Scientists in Australia and the United Kingdom have recently published the results of a randomized controlled clinical trial indicating that dietary supplementation with a multivitamin may improve mood and general well-being in healthy young adults1. A population of 138 adults between the ages of 20 and 50 were given a multivitamin supplement containing high levels of B-complex vitamins over a 16-week period.
A panel of six chronic measures of mood were administered at baseline, mid-way through the study period and at the conclusion of the study. A subset of study participants also reported their mood and well-being via at-home mobile phone assessments using two of the six instruments. While there were no significant effects in the laboratory measurements, the at-home assessments showed reduced fatigue, anxiety and stress in the multivitamin group as opposed to those taking placebo.
The malnourished west
If we were still hunter-gatherers like our cavemen ancestors, a healthy diet would make the need for supplements redundant. Ancient hunter-gatherers subsisted on a diet of lean meat, fish, fruits, vegetables, seeds and nuts. But once we started farming and introduced carbs and dairy into our diets, the genetic changes required to adapt the human digestive system did not keep pace with the rapid changes in the way we ate. This is the basis for the currently popular Paleo Diet and other similar dietary regimens.
With a variety of fruits and vegetables, along with fish and nuts for our omega-3s, we would have a pretty good chance of getting everything necessary in terms of vitamins and antioxidants. As it is, modern western life is sedentary and stressful. Negotiating a healthy, well-rounded paleo diet is time-consuming and expensive. High carb, high fat diets are quicker, easier and cheaper to sustain.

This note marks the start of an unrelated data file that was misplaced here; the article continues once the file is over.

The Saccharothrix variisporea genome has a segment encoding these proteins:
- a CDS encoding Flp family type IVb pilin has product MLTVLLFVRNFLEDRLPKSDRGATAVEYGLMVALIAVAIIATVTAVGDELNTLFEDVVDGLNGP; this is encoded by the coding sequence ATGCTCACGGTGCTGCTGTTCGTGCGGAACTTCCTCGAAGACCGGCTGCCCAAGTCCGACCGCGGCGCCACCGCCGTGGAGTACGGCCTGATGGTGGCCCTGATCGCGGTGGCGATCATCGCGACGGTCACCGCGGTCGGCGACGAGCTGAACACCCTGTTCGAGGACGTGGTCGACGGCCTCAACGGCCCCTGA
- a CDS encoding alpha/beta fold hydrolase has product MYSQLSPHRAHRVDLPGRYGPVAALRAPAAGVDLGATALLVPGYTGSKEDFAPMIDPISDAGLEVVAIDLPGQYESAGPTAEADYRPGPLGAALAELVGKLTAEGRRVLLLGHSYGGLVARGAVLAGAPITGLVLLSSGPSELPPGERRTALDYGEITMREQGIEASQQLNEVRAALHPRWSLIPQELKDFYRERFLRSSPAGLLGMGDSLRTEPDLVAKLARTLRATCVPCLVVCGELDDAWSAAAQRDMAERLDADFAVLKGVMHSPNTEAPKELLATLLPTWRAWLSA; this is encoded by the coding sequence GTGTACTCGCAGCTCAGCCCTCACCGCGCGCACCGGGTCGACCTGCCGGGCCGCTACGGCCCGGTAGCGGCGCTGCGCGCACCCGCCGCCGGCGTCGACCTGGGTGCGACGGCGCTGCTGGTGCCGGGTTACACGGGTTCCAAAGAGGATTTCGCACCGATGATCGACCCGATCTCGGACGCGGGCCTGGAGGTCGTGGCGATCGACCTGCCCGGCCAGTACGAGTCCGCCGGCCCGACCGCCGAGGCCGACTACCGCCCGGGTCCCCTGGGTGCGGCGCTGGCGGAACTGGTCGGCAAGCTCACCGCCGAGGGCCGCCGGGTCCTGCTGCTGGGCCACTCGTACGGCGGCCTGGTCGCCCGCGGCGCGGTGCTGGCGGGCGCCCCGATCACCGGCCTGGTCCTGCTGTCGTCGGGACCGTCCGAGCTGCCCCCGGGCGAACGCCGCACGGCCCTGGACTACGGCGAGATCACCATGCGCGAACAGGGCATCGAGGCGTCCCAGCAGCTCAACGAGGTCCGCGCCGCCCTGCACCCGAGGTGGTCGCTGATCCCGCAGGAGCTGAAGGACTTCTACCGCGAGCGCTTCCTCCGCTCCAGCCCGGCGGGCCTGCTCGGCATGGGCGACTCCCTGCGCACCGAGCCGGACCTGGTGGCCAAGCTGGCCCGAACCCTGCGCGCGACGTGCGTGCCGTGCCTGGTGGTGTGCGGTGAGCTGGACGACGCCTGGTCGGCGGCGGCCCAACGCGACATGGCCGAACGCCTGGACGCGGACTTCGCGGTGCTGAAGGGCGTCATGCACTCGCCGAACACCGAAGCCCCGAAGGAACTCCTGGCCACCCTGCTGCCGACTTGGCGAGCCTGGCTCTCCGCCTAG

Multivitamin supplements contain a broad spectrum of vitamins, minerals and antioxidants. Given the importance of the B-complex vitamins2, Vitamin D3 and magnesium4 in healthy brain function, it is little wonder that a diet that is poor in these nutrients would make us feel sluggish and lousy.
Multivitamins have a growing evidence base
It is true that most multivitamins are classified by the Food and Drug Administration (FDA) as dietary supplements and, as such, are not subject to the same rigorous testing procedures as pharmaceutical drugs. This does not mean that they are not scrutinized in clinical trials. A search of ClinicalTrials.gov5, the global registry of publicly and privately funded clinical trials, currently returns 155 results for “multivitamins” and 3,850 studies for “vitamin.” All clinical trials are governed by international standards.
What does it all mean?
This is a significant revelation. Too many clinical trials of nutrient supplements are fixated on cardiovascular disease, improving cancer survival rates or some other pathological condition. Laudable goals, but sometimes we just want something that makes us feel better and do more. Find the right combination of nutrients for research scientists, and the cures for cancer and heart disease might be discovered that much sooner!
1Pipingas A, et al, “The effects of multivitamin supplementation on mood and general well-being in healthy young adults. A laboratory and at-home mobile phone assessment.” Appetite. 2013.
2Kashani L, Saedi N, Akhondzadeh S, “Femicomfort in the Treatment of Premenstrual Syndromes: A Double-Blind, Randomized and Placebo Controlled Trial, Iranian Journal of Psychiatry” 2010.
3Dean AJ et al, “Effects of Vitamin D Supplementation on Cognitive and Emotional Functioning in Young Adults – A Randomised Controlled Trial”, PloS ONE 6:11 (2011)
4Eby GA and Eby KL, “Rapid recovery from major depression using magnesium treatment.” Medical Hypotheses. 2006.